Latvia should strengthen old-age safety nets and raise the basic state pension in order to reduce pensioner poverty, especially among women, and address the challenge of a fast declining population, according to a new OECD report.
The OECD Review of the Pension System in Latvia highlights the challenges facing the pension system. Latvia’s working-age population (people aged between 20 and 64 years) is expected to fall by about 20% over the next two decades, due to low fertility rates, increasing life expectancy and high emigration. The pension system is designed to automatically adapt to demographic trends. While this will secure the system’s financial stability over time, it will also reduce pension benefits.
Already today, Latvia’s old-age poverty rate is the second-highest in the OECD, after Korea: more than 25% of people aged 65 and older have an income below the relative poverty line. Older women are especially vulnerable: more than one-third of females over 75 live in poverty and the notional defined contribution (NDC) scheme does not offer survivor benefits for spouses.
At 64 euros per month in 2017, the basic pension represents 8% of gross average earnings against the OECD average of 19% and has not increased in nominal terms for more than 10 years. There is substantial room to increase the level of old-age safety nets, according to the report. In order to avoid a negative impact on work incentives, the minimum pension should be set so that each year of contribution increases the benefit.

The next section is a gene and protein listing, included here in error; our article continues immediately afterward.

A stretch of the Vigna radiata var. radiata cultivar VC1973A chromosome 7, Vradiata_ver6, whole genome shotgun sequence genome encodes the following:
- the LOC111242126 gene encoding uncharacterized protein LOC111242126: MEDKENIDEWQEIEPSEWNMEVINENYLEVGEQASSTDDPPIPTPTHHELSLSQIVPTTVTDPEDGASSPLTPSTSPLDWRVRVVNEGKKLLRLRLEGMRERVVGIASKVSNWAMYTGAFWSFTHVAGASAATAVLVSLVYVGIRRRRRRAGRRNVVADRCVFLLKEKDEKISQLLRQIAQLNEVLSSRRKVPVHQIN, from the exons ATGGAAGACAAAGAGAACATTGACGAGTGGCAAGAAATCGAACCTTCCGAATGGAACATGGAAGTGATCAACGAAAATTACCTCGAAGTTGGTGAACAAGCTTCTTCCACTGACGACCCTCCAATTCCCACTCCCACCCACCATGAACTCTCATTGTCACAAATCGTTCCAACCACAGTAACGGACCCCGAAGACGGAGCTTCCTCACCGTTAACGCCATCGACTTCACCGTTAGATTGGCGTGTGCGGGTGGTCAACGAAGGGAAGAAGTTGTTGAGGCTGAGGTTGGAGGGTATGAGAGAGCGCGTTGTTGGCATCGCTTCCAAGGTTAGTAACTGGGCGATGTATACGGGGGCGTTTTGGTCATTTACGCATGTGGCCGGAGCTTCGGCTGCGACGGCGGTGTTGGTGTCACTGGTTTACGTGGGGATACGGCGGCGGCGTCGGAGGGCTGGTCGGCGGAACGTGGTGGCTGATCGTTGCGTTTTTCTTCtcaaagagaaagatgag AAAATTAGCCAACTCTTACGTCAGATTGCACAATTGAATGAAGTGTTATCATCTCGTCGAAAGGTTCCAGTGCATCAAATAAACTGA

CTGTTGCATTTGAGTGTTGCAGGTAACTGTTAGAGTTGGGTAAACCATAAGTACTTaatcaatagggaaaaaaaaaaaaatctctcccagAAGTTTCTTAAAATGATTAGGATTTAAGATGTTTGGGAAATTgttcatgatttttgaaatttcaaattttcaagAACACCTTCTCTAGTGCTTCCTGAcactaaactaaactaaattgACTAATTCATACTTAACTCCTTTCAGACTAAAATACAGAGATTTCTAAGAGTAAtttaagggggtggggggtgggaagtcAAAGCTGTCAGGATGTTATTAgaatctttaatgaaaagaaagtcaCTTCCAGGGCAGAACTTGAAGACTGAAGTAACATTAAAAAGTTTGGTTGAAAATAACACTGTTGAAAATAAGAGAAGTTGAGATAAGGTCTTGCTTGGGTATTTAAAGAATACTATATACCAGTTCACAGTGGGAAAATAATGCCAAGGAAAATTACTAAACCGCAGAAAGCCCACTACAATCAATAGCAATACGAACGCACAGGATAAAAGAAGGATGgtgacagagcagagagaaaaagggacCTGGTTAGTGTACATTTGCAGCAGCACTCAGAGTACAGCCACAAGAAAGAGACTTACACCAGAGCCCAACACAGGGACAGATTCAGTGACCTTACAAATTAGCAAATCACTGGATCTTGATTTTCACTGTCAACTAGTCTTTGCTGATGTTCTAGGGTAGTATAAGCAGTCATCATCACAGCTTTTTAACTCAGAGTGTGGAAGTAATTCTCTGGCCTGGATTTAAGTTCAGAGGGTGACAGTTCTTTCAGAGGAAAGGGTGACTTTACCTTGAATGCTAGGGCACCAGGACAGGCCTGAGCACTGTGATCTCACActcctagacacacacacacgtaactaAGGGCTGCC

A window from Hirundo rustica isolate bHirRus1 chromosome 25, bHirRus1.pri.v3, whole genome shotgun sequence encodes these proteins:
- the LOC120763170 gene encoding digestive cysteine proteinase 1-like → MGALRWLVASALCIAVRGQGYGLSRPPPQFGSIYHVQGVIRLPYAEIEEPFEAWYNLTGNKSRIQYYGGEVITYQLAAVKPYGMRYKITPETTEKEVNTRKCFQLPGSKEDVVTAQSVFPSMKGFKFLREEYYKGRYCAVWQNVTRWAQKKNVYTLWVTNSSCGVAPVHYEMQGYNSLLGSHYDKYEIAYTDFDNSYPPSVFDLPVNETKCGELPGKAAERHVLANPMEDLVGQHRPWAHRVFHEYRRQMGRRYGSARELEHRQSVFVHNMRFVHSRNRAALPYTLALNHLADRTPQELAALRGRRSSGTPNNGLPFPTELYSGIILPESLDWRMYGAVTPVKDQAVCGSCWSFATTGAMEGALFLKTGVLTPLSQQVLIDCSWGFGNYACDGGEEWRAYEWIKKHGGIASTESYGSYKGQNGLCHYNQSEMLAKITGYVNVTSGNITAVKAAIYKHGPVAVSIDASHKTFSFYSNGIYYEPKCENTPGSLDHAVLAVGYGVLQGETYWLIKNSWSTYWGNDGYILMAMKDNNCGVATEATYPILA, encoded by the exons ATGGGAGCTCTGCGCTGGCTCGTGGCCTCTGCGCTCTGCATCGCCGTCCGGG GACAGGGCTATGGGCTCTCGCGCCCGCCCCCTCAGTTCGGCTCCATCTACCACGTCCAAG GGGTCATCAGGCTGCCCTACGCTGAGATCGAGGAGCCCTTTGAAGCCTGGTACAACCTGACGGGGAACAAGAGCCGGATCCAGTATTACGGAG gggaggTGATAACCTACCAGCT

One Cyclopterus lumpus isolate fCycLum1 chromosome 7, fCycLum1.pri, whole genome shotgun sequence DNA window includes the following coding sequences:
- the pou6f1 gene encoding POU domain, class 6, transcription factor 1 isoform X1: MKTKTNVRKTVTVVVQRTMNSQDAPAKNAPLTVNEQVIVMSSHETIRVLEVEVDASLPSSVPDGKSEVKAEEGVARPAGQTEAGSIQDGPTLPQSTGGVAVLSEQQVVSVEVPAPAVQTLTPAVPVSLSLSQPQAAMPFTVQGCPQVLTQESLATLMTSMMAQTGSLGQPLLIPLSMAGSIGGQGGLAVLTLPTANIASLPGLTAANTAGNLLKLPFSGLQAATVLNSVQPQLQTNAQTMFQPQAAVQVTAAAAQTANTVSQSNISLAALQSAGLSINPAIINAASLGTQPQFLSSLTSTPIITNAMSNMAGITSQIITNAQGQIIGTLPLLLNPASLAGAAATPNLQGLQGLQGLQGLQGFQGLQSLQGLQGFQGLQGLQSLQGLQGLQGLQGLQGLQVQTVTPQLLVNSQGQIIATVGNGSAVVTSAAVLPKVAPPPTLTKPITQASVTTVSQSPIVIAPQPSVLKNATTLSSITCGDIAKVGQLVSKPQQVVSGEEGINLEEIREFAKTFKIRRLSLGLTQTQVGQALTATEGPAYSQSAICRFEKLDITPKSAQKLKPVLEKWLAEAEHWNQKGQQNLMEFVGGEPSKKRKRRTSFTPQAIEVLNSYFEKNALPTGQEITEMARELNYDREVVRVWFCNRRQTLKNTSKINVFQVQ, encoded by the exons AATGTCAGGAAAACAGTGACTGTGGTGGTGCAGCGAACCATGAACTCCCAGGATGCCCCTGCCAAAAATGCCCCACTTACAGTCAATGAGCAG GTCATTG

The normal retirement age is 63 years and 3 months for both men and women and will reach 65 in 2025. As benefit levels decline when life expectancy increases, linking the future retirement age to life expectancy gains will help prevent too many people retiring with too low entitlements.
The Latvian NDC scheme meets its objective of delivering pension benefits that depend on contributions made during the working life in a financially sustainable way. However, the current practice of transferring funded defined contribution (FDC) assets to the NDC scheme to compute regular pension payments, the so-called annuities, should be eliminated as the two schemes are based on different rules and principles.
The design of the mandatory and voluntary funded pension schemes should be improved. Introducing a default investment strategy so that the amount of risky assets invested falls as people get closer to retirement would help.
Administrative fees charged by private financial service providers for the management of the FDC scheme are high in international comparison. In part, this may reflect the relatively recent introduction of the system, but it is mostly due to a lack of competition between pension providers. Recent reforms introduced in early 2018 to rein in costs go in the right direction but require strong monitoring to be effective.